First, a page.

Rosenthal’s article is a long one; it extensively documents both the high cost of health care in the US and the reasons why it is so high, which are rarely related to quality. This is illustrated by an article published in the Times a few weeks earlier, “New Jersey hospital has highest billing rates in the nation”, by Julie Creswell, Barry Meier, and Jo Craven McGinty. “The most expensive hospital in America is not set amid the swaying palm trees of Beverly Hills or the luxury townhouses of New York’s Upper East Side,” they write, but Bayonne Medical Center, in Bayonne, NJ, where the average charges are 4.1 times the national average charge, not to mention what Medicare will pay. For some services it is much higher: “Bayonne Medical typically charged $99,689 for treating each case of chronic lung disease, 5.5 times as much as other hospitals and 17.5 times as much as Medicare paid in reimbursement. The hospital also charged on average of $120,040 to treat transient ischemia, a type of small stroke that has no lasting effect. That was 5.6 times the national average and 23.6 times what Medicare paid.

How can they get away with this? Who will pay them so much? After all, if I can buy a Chevrolet for $25,000 at one dealer in town, why would I pay $75,000 for the same car somewhere else? Ah, but health care is different. For one thing, you might be sick when you have to find a hospital to care for you, and you might live in Bayonne! Of course, Medicare will only pay what Medicare pays, but if you have most types of commercial insurance (not to mention, of course, if you are uninsured), it is another story. To guard against excessively inflated charges, most insurers have contracts with providers (hospitals, doctors, etc.) that determine how much they will pay for a procedure or treatment of a disease. This saves the insurer money. In addition, in order to encourage you to go somewhere that they have negotiated these lower rates, “in-plan” hospitals, they pay a lower percent of the cost – and you pay more – if you go “out of plan”.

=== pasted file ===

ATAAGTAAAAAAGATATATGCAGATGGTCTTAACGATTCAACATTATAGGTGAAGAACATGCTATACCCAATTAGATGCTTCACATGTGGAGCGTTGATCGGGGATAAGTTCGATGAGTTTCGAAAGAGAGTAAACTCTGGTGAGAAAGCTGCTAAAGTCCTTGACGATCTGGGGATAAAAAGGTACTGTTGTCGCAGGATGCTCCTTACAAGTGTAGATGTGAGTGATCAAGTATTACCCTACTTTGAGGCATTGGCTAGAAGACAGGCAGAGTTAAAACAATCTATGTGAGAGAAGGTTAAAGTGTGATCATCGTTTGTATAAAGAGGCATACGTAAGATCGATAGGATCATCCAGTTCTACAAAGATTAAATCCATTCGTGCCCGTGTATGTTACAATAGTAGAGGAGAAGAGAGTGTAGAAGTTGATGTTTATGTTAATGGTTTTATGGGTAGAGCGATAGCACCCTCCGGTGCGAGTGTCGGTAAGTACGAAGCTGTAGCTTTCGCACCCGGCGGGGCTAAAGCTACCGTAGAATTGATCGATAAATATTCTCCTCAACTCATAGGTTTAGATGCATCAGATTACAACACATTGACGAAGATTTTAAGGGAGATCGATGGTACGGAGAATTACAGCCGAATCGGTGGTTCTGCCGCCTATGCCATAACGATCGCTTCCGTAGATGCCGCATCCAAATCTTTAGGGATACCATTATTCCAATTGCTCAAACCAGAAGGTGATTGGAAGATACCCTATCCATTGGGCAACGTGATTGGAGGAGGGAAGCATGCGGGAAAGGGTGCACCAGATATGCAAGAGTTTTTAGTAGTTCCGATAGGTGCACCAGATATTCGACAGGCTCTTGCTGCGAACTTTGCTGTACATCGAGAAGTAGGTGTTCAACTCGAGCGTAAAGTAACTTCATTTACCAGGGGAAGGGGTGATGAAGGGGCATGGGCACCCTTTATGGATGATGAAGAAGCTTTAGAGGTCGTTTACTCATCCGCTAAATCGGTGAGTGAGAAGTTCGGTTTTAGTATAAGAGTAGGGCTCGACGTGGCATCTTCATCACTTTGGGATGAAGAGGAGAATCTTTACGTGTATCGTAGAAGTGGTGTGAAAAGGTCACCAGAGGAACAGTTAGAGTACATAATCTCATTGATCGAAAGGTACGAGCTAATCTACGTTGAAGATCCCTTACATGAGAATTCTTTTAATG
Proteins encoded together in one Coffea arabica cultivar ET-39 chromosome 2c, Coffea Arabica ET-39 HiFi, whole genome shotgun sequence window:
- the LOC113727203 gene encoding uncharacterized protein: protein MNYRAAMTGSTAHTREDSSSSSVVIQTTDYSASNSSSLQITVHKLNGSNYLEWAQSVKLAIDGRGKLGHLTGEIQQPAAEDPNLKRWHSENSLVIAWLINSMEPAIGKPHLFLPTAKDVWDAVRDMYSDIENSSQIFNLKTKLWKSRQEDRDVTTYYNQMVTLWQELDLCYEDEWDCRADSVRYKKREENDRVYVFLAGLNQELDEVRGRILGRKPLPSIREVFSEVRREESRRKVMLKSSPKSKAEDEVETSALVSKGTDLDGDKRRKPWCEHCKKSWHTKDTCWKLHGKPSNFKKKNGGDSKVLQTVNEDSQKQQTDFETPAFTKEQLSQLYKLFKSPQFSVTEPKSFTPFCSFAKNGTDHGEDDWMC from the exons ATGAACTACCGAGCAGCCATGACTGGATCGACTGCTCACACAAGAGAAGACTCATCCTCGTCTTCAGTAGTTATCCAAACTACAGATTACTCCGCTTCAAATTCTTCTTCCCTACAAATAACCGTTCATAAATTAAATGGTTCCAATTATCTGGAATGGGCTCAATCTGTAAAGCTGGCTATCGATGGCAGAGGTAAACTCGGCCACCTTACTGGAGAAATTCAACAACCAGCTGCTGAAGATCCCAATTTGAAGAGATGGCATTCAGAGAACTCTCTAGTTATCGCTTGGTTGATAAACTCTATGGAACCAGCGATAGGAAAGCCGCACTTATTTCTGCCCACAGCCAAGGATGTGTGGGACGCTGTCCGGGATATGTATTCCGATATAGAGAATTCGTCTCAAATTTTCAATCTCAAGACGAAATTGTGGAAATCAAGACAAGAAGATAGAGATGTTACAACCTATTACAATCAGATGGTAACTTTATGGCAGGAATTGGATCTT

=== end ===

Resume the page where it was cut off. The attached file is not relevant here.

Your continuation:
And it is precisely this effort to control costs that many for-profit hospitals (like Bayonne) have turned on its head to generate greater income. They have gone “out of plan” for all health plans. This means that when you show up in their ER, or are admitted, you have a higher co-pay, and co-insurance charge, and the insurer pays them more money. Which is why the insurer doesn’t want you to go there, and you might (once you knew this) not want to go there either. Except, of course, you’re sick, and you live in Bayonne, and it is the closest ER. Talk about gaming the system!

Spending & Coverage (2010)
France
U.S.
Total health spending per capita
$3,974
$8,233
Government health spending per capita
$3,061
$3,967
% uninsured
0%
15.7%
Health outcomes (2010)
Life expectancy at birth (2011)
81.3 yr.
78.7 yr.
Infant mortality per 1,000 births
3.6
6.1
Costs per episode (2012)
Doctor’s office visit
$30
$95
Hospital day
$853
$4,287
Angioplasty
$7,564
$28,182
Appendectomy
$4,463
$13,851
Childbirth delivery (normal)
$3,541
$9,775
Hip replacement
$10,927
$40,364
Heart bypass
$22,844
$73,420
Tests (2012)
Abdominal CT scan
$183
$630
Angiogram
$264
$914
MRI
$363
$1,121
Name-brand drugs (30-day prescription, 2012)
Cymbalta
$47
$176
Lipitor
$48
$124
Nexium
$30
$202
Sources: Organisation for Economic Co-operation and Development and International Federation
of Health Plans.